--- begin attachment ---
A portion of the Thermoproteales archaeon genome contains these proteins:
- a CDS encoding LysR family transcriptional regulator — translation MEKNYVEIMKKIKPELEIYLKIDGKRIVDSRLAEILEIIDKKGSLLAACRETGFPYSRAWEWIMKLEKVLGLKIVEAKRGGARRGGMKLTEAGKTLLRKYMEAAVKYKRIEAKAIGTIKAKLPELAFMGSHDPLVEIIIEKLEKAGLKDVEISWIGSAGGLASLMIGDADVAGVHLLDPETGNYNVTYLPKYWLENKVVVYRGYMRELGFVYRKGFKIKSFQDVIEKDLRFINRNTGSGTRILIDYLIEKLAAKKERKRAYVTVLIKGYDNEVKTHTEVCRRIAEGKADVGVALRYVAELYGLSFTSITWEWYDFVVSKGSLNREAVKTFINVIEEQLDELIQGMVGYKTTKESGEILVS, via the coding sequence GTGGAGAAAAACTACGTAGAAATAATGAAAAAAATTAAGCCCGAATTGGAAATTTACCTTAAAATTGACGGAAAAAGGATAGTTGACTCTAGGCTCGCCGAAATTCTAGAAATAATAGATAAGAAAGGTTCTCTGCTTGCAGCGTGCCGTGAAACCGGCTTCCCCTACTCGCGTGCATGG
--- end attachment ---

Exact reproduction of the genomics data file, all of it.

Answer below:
A portion of the Thermoproteales archaeon genome contains these proteins:
- a CDS encoding LysR family transcriptional regulator — translation MEKNYVEIMKKIKPELEIYLKIDGKRIVDSRLAEILEIIDKKGSLLAACRETGFPYSRAWEWIMKLEKVLGLKIVEAKRGGARRGGMKLTEAGKTLLRKYMEAAVKYKRIEAKAIGTIKAKLPELAFMGSHDPLVEIIIEKLEKAGLKDVEISWIGSAGGLASLMIGDADVAGVHLLDPETGNYNVTYLPKYWLENKVVVYRGYMRELGFVYRKGFKIKSFQDVIEKDLRFINRNTGSGTRILIDYLIEKLAAKKERKRAYVTVLIKGYDNEVKTHTEVCRRIAEGKADVGVALRYVAELYGLSFTSITWEWYDFVVSKGSLNREAVKTFINVIEEQLDELIQGMVGYKTTKESGEILVS, via the coding sequence GTGGAGAAAAACTACGTAGAAATAATGAAAAAAATTAAGCCCGAATTGGAAATTTACCTTAAAATTGACGGAAAAAGGATAGTTGACTCTAGGCTCGCCGAAATTCTAGAAATAATAGATAAGAAAGGTTCTCTGCTTGCAGCGTGCCGTGAAACCGGCTTCCCCTACTCGCGTGCATGG